In the Matter of P. W.--Appeal from 98th District Court of Travis County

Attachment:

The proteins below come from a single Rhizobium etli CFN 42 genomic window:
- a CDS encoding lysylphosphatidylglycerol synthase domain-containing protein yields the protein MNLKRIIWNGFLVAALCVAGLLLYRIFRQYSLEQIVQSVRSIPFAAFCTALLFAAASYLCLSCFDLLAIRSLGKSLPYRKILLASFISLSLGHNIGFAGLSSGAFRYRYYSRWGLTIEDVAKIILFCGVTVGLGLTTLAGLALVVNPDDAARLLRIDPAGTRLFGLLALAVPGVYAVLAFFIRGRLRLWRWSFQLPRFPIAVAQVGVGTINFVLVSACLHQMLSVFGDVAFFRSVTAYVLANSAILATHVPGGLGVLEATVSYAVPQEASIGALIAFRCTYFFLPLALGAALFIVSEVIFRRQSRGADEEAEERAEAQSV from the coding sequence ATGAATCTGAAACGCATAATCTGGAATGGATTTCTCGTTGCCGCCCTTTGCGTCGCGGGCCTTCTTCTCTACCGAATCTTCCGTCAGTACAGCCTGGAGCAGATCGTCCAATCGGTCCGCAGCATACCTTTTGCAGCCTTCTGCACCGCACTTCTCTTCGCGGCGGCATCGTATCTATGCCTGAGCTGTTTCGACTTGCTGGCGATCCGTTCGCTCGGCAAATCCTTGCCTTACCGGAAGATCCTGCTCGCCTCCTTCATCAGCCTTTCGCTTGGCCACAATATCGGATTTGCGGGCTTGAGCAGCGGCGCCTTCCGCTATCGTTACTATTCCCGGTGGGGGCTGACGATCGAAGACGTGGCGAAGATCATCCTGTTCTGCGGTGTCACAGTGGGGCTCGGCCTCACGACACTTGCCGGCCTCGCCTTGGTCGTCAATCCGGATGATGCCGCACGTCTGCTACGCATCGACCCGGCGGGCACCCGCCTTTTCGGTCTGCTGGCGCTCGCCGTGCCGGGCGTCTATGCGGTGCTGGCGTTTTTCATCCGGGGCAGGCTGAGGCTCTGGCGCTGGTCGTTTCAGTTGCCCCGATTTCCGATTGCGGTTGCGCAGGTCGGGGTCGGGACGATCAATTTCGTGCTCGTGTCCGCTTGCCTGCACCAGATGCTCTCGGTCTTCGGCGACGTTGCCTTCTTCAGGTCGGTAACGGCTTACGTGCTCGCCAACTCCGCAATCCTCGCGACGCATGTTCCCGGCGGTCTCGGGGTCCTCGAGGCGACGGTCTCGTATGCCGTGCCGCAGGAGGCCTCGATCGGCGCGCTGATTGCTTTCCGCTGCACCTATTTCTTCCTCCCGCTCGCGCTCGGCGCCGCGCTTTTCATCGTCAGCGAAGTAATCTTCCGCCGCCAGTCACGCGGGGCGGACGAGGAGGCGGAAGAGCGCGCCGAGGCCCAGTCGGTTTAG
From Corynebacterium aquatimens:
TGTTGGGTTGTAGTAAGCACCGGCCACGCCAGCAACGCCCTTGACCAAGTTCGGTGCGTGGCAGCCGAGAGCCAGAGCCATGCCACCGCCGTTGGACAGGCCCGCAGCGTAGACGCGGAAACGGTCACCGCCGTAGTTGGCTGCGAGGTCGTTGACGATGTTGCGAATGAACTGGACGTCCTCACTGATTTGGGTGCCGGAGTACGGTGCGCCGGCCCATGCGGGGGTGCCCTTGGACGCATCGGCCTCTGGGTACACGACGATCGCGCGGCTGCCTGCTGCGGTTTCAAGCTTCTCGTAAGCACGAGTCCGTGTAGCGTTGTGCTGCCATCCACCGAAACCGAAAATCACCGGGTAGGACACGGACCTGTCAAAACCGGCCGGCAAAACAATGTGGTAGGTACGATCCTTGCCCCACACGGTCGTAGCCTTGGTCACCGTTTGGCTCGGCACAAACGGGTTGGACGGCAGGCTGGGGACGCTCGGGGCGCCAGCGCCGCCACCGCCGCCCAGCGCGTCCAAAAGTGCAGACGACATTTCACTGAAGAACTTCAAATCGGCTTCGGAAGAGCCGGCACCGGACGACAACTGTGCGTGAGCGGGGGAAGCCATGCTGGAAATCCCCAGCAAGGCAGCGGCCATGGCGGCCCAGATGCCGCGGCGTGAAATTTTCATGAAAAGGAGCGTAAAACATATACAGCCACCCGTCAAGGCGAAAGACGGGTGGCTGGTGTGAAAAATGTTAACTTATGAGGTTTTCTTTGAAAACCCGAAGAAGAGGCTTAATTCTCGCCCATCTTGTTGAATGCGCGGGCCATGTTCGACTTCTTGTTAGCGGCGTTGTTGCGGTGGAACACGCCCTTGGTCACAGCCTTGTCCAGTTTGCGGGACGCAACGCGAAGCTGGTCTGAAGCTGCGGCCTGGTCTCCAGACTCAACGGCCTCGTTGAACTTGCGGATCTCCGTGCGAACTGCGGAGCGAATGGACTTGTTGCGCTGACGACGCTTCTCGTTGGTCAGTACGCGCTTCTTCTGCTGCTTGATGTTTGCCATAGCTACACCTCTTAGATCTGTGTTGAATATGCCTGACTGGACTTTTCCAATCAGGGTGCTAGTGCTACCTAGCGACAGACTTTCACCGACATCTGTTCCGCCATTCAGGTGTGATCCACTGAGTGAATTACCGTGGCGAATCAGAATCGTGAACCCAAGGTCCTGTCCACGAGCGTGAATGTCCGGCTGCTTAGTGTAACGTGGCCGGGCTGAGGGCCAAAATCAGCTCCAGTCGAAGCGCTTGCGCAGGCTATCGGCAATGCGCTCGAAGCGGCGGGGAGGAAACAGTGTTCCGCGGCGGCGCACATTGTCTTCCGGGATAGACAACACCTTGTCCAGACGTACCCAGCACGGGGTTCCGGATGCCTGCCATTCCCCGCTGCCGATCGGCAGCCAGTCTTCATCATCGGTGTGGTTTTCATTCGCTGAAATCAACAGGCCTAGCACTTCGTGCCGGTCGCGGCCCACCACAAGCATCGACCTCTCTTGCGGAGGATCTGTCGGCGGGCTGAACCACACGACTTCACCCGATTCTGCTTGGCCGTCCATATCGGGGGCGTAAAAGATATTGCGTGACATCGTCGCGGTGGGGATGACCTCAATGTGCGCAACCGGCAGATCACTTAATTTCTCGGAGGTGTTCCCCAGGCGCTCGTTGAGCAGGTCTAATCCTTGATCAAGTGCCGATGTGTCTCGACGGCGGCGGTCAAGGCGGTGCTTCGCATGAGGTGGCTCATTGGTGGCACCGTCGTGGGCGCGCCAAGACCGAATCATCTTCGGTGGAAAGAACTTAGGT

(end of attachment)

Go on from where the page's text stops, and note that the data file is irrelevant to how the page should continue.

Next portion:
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TEXAS COURT OF APPEALS, THIRD DISTRICT, AT AUSTIN NO. 03-04-00562-CV In the Matter of P. W. FROM THE DISTRICT COURT OF TRAVIS COUNTY, 98TH JUDICIAL DISTRICT NO. J-22,025, HONORABLE LEONARD RAY SAENZ, JUDGE PRESIDING MEMORANDUM OPINION Appellant P.W. was adjudicated delinquent in 2002 as a result of assault and theft charges. On April 26, 2004, at the age of 14, P.W. was again found to have engaged in delinquent conduct by assaulting a school employee and was placed on nine months of intensive supervision probation (ISP) at home in his mother s custody. On June 21, 2004, after P.W. pled true to violating the terms of his probation, the trial court modified P.W. s disposition to a suspended Texas Youth Commission (TYC) sentence. The trial court offered P.W. the opportunity to remain at home by complying with all ISP conditions. On August 13, 2004, after multiple violations of the ISP conditions, P.W. was committed to TYC. P.W. appeals this last order in two issues: (1) the trial court abused its discretion by committing him to TYC; and (2) the disposition hearing for the underlying offense was conducted prior to the adjudication hearing in violation of Texas Family Code section 54.04(a). For the reasons set forth below, we affirm. DISCUSSION TYC Commitment In his first issue, P.W. claims that the trial court abused its discretion by modifying his disposition to commitment in TYC. Juvenile courts are granted broad powers and discretion in granting modification orders. In re E.D., 127 S.W.3d 860, 862-63 (Tex. App. Austin 2004, no pet.). [A] disposition based on a finding that the child engaged in delinquent conduct that violates a penal law of this state or of the United States of the grade of felony, or if the requirements of Subsection (k) are met, of the grade of misdemeanor, may be modified so as to commit the child to [TYC] if the court after a hearing to modify disposition finds by a preponderance of the evidence that the child violated a reasonable and lawful order of the court. Tex. Fam. Code Ann. § 54.05(f) (West Supp. 2004-05). The court may modify a disposition based on a misdemeanor if: (1) the child has been adjudicated as having engaged in delinquent conduct violating a penal law of the grade of felony or misdemeanor on at least one previous occasion before the adjudication that prompted the disposition that is being modified; and (2) the conduct that was the basis of the adjudication that prompted the disposition that is being modified occurred after the date of the previous adjudication. Id. § 54.05(k). P.W., who had at least one previous misdemeanor adjudication for assault, does not dispute that he was eligible for commitment to TYC under section 54.05(k). When a juvenile court modifies a disposition, the controlling issue is whether the record shows that the court abused its discretion in finding, by a preponderance of the evidence, a violation of a condition of probation. In re K.B., 106 S.W.3d 913, 915 (Tex. App. Dallas 2003, no pet.). We may reverse a trial court s modification of a disposition only upon a finding of clear 2 abuse of discretion. In re E.D., 127 S.W.3d at 863. A juvenile court abuses its discretion when it acts arbitrarily, unreasonably, or without reference to guiding rules and principles. Id. at 863 (citing In re C.L., 874 S.W.2d 880, 884 (Tex. App. Austin 1994, no writ)). The party claiming an abuse has the burden on appeal to show the trial court abused its discretion. J.R.W. v. State, 879 S.W.2d 254, 257 (Tex. App. Dallas 1994, no writ). P.W. pled true to the allegation that he had failed to report to his probation officer as required by the terms and conditions of his court-ordered probation. This plea supported the court s finding by a preponderance of the evidence that P.W. had violated a lawful court order and that he was therefore eligible for commitment to TYC under sections 54.05(f) and (k). See Tex. Fam. Code Ann. §§ 54.05(f), (k); In re K.B., 106 S.W.3d at 915. On June 21, 2004, after the court found that P.W. had violated the terms of his probation, it proceeded to receive evidence regarding the State s recommendation for P.W. s disposition. The court heard testimony from P.W. s probation officer that P.W. had a history of drug use and aggression and had been offered numerous rehabilitation programs beginning in 2001 or 2002 with little success. P.W. had successfully completed only one program, an anger management program, during a prior probation but refused to attend the same program during the current probation. P.W. had also failed to complete two other anger management programs and, although P.W. sometimes attended classes at the Alternative Learning Center, his violent behavior scared the teachers and students when he was in class. Based upon P.W. s history of not responding to services in the community, the Juvenile Justice Department s first recommendation for P.W. s disposition modification was enrollment in a residential behavioral treatment program in Houston. Commitment to TYC was its secondary recommendation. 3 Based on the Department s recommendations, the court offered P.W. the option of entering the residential program immediately or taking a suspended TYC sentence during which he would be on ISP. The court made it clear that if P.W. broke any of the ISP conditions, he would be sent to TYC. P.W. and his mother selected ISP, and on June 21, 2004, the court sentenced P.W. to TYC, suspending the sentence and releasing P.W. on ISP for three weeks. On July 12, 2004, the parties returned to court for the continuation of P.W. s disposition hearing. The court heard testimony from P.W. s probation officer, P.W. s mother, and P.W. P.W. had shown some improvement during the three weeks but had also missed several mandatory meetings. His urine analyses had been clean for three weeks but came back positive for marihuana the day of the hearing. Considering the evidence of P.W. s improvement in some areas and continued failure to comply in others, the court gave P.W. another four weeks to prove that he could comply with all of the conditions of his probation. The court explained that it was P.W. s responsibility to follow the conditions and reiterated that if any condition was violated, P.W. would be sent to TYC. On August 13, 2005, the court again heard testimony that P.W. had missed a meeting with his probation officer on July 26, but had turned himself in later that day, and he had missed meetings with his assigned mentor. Further, under ISP conditions, P.W. was to notify a tracking service whenever he left the house and was required to get permission to leave the county. The tracking service had been unable to find P.W. on five occasions, and, on one occasion, P.W. had left the county without prior notification or permission. After these violations, P.W. was put in detention, where he remained until the August 12 hearing at which he was sent to TYC. 4 Despite the fact that he met the statutory requirements for commitment to TYC, P.W. argues that the court acted arbitrarily, unreasonably, or without reference to guiding rules and principles by committing him to TYC when alternative dispositions were available. This argument is without merit. In a modification hearing, the court is not required to consider alternative dispositions. See Tex. Fam. Code Ann. §§ 54.05(f), (k). Further, as discussed above, although not required to do so, the court considered the alternative disposition suggested by the Juvenile Justice Department and allowed P.W. to select one of the two recommended dispositions. In reaching its final decision to send P.W. to TYC, the court considered the evidence of improvement P.W. demonstrated during ISP, as well as his history of not participating in the required community programs and his continued inability to comply with all conditions of probation. We cannot hold that the juvenile court abused its discretion in finding that TYC was a suitable disposition for P.W. See In re E.D., 127 S.W.3d at 862-63. P.W. also appeals to public policy. Citing the concurrence in In re J.P., P.W. argues that juveniles should not be committed to TYC without a finding that such a disposition is in the child s best interest. 136 S.W.3d 629, 634 (Tex. 2004) (Schneider, J., concurring). However, after stating its policy preference, the concurrence conceded that under the current law,1 no such finding 1 In its most recent session, the legislature amended section 54.05 to require more extensive findings before a child can be placed outside the home in a modification hearing: (m) If the court places the child on probation outside the child s home or commits the child to the Texas Youth Commission, the court: (1) shall include in the court s order a determination that: 5 is required. Further, despite the fact that no such finding was required, the trial court found that commitment to TYC was in P.W. s best interest. The Order of Commitment to the Texas Youth Commission states: The Respondent will not accept parental supervision and has demonstrated a disregard for all authority. The Respondent, in the Respondent s home, cannot be provided the quality of care and level of support and supervision that the Respondent needs to meet the conditions of probation. All reasonable efforts were made to prevent or eliminate the need for the Respondent s removal from home and to make it possible for the Respondent to return home. The Court further finds that the Respondent has been removed from his home and approves the removal. The Court further finds that the local resources of this Court are not adequate to meet such needs or accomplish the necessary protection of the public. It therefore appears to the Court that the best interest of the Respondent and of society will be served by committing the Respondent, [P.W.] to the care, custody, and control of the Texas Youth Commission. (Emphasis added.) We overrule appellant s first issue. (A) it is in the child s best interests to be placed outside the child s home; (B) reasonable efforts were made to prevent or eliminate the need for the child s removal from the child s home and to make it possible for the child to return home; and (C) the child, in the child s home, cannot be provided the quality of care and level of support and supervision that the child needs to meet the conditions of probation. See Act of May 27, 2005, 79th Leg., R.S., ch. 949, § 54.05, sec. 15, 2005 Tex. Gen. Laws 949 (to be codified as an amendment to Tex. Fam. Code Ann. § 54.05). 6 Timing of the Disposition Hearing In his second issue, P.W. argues that the trial court erred by holding the disposition hearing prior to the adjudication hearing in violation of Texas Family Code section 54.04(a). Texas Family Code section 54.04(a) provides that: [t]he disposition hearing shall be separate, distinct, and subsequent to the adjudication hearing. Tex. Fam. Code Ann. § 54.04(a) (West Supp. 2004-05). P.W. argues that the record shows that the first disposition hearing and order took place on April 24, 2004, prior to the adjudication hearing and order, which occurred on April 26, 2004. P.W. bases his claim on recitations of the date of the disposition order as April 24 in the following: (1) certain State pleadings, specifically, the Original Motion to Modify Disposition, and the First Amended Motion to Modify Disposition; (2 ) the Order Modifying Probation Dispositional Order Commitment to the Texas Youth Commission; and (3) the trial court s reference to the date April 24 as the date of disposition. However, the State claims that the references to April 24 are erroneous and the result of clerical error.2 To support its claim, the State points to other documents that list the date of the disposition hearing as April 26, including the (1) Judgment of Delinquency; (2) Dispositional Order of Probation; (3) Terms and Conditions of Intensive Probation Program; (4) docket sheet from April 26, which refers to both the adjudication of delinquency and the dispositional order; (5) P.W. s 2 The State also argues that the court should apply the presumption of regularity to the documents and to the trial court s judgment. The presumption of regularity is a judicial construct that requires a reviewing court, absent evidence of impropriety, to indulge every presumption in favor of the regularity of the proceedings and documents in the lower court. Light v. State, 15 S.W.3d 104, 107 (Tex. Crim. App. 2000). However, the court of criminal appeals noted that the court of appeals held that the presumption of regularity should not apply to discretionary juveniletransfer proceedings. Id. When the presumption does not apply, the court should evaluate all of the evidence without the presumption. Id. 7 Request to Clerk for Preparation of Clerk s Record on Appeal, filed September 9, 2004; and (6) the Reporter s Record from April 26. Having carefully reviewed the entire record, we conclude that the recitations of April 24 are the result of clerical or typographical error. In particular, the reporter s record plainly shows that P.W. appeared before the court on April 26 for both hearings and that the disposition hearing was separate, distinct, and subsequent to the adjudication hearing, as required by section 54.04(a).3 We overrule P.W. s second issue. CONCLUSION Having overruled both of P.W. s issues, we affirm the modification of the disposition committing P.W to the Texas Youth Commission. __________________________________________ David Puryear, Justice Before Chief Justice Law, Justices Patterson and Puryear Affirmed Filed: August 25, 2005 3 Moreover, April 24, 2004, was a Saturday. 8